Volleyball

Alyssa Von Ruden

History

According to Ana Devine “Volleyball was invented in the United States in 1895 by William G. Morgan at the Holyoke, Mass. Young Men's Christian Association (YMCA). Offensive techniques were first developed in the Philippines around 1916, which led to further development of the rules as a whole. Increased offensive skills called for increased defensive skills, so strategy also flourished” (Devine, 1&4). In other words William G. Morgan invented Volleyball and offensive and defensive skills were created. According to Devine volleyball is now international, is an Olympic sport, and beach volleyball is included in the Olympics Devine, 5). According to volleyball.org “1900, a special ball was designed for the sport. 1917, the game was changed from 21 to 15 points.1920, three hits per side and back row attack rules were instituted. 1934, the approval and recognition of national volleyball referees. 1960's new techniques added to the game included - the soft spike (dink), forearm pass (bump), blocking across the net, and defensive diving and rolling. In 1964, Volleyball was introduced to the Olympic Games in Tokyo. 1986, the Women's Professional Volleyball Association (WPVA) was formed”(volleyball.org, 1).

Rules and Regulations

According to wvssac.org “National Federation of State High School Associations are the official rules, Length of Season: The volleyball season will end for each team by WVSSAC tournament elimination, Maximum Team Contest: A volleyball team will be permitted no more than 23 playing dates if participating in a conference tournament; otherwise the regular season will be 22 playing dates exclusive of sectional, regional, and state contests. The conference tournament is to count as one (1) playing date” (wvssac.org, 1,3,4). In other words you end the season in elimination, and you can on have a maximum 23 playing dates if you play in conference otherwise it would be 22 playing dates. Conference counts as one date. Any tournament (which is more than one game in one day) counts as one date; however, if there are any tournaments where you play five or more games counts as two dates (wvssac.org, 5). According to wvssac.org “In dual competition, a student may participate in a maximum of three (3) games against the same opponent if a match is 2 of 3 games and five (5) games if the varsity match is 3 of 5 games. A student may not play or practice on a non-school volleyball team while a member of the school team” ( wvssac.org, 6&9).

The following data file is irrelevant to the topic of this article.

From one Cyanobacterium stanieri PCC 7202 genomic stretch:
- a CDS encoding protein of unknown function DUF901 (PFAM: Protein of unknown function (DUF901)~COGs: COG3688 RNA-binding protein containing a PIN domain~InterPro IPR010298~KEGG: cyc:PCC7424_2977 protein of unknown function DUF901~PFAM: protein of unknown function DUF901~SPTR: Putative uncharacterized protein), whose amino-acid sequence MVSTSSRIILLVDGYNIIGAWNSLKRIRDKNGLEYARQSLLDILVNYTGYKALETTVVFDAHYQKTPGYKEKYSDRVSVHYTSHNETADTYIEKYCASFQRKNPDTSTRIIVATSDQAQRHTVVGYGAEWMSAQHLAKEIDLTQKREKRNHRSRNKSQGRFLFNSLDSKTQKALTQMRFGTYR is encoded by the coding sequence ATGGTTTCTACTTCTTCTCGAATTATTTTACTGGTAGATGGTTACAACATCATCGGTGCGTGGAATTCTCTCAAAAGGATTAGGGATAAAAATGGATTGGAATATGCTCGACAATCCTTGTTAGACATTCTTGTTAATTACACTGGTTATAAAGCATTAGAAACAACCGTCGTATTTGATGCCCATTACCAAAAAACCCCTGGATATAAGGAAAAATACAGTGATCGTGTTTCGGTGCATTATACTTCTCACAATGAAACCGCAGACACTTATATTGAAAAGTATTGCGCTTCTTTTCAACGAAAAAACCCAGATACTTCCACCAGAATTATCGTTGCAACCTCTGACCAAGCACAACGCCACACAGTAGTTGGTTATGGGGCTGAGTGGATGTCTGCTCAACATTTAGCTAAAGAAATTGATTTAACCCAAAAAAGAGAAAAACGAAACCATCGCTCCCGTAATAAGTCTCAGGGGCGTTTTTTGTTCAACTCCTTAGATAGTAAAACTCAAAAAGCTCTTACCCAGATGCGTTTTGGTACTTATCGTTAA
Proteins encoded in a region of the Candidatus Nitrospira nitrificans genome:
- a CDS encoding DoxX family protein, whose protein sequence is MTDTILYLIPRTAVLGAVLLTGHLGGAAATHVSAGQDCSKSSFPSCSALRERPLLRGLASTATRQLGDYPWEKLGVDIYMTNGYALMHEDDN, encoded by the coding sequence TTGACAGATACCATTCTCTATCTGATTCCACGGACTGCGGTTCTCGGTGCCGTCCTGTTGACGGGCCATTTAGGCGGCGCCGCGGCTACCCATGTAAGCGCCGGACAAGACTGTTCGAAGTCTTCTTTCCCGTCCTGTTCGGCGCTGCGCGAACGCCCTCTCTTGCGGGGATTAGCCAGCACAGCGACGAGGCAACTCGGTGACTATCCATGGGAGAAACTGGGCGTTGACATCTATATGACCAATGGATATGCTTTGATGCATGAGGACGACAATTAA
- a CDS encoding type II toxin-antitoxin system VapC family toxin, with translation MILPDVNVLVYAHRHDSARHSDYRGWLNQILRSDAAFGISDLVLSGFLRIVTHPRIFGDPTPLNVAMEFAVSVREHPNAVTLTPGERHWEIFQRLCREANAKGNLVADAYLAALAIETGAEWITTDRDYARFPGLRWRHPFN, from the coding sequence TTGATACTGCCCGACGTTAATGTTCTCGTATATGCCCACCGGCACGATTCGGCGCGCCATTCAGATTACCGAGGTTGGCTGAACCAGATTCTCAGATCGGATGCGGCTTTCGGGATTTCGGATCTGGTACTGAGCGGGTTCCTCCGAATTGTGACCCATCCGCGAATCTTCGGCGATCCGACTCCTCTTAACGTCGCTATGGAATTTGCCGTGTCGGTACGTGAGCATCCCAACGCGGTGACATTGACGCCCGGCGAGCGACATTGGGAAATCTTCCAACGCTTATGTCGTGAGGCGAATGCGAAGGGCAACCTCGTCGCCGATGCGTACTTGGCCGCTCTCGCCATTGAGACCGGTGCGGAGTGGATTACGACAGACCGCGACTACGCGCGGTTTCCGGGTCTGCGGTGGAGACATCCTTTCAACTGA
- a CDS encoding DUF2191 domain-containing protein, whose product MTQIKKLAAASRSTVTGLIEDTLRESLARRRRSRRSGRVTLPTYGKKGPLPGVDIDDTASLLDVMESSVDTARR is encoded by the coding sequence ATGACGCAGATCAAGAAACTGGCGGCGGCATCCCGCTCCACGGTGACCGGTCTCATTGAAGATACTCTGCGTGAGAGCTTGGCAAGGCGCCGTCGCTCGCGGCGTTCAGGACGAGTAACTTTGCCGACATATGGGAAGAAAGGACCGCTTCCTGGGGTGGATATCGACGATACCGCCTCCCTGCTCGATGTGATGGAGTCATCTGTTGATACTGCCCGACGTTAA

Passing

According to Devine “Passing is the most important skill in volleyball. If you don’t get your pass right, you have a low chance of delivering an effective attack because it makes the set and hit suffer” (Devine,1). In other words if you don’t make a good pass to the setter you will less likely have a hit that will affect the other team which makes it harder for you to score a point. According to Anne you should not interlock your fingers, it takes to long to change your hand motions if you do this, and it is dangerous you could break your fingers (Devine, 8). You have to be in the athletic position to get an accurate pass. There are two correct ways to place your hands. One way is called the “cup method” and the second method is called an “overlap grip”. Using either of these steps will make a “Platform” on your arms(or making your forearms straight). Devine also says “ Make a fist with your left hand with the thumb on top, and cover the left fist with your right hand. Your thumbs should line up side by side. Bring your arms together straight and away from the body. Your forearms should create a “platform,” where the ball should contact. Do not use your fists or wrists to hit the ball—the contact should be about two to six inches above the wrists. Do not swing your arms; just let the ball make contact. If you do this correctly, the ball will be more controlled, and it will go where you want it to go. And if you’re going after a ball, don’t use one-handed motions because these are often uncontrolled. The overlap grip hand placement does not have to be as it was just described. It’s all about what is most comfortable for you and what works for you” (Devine, 3-7).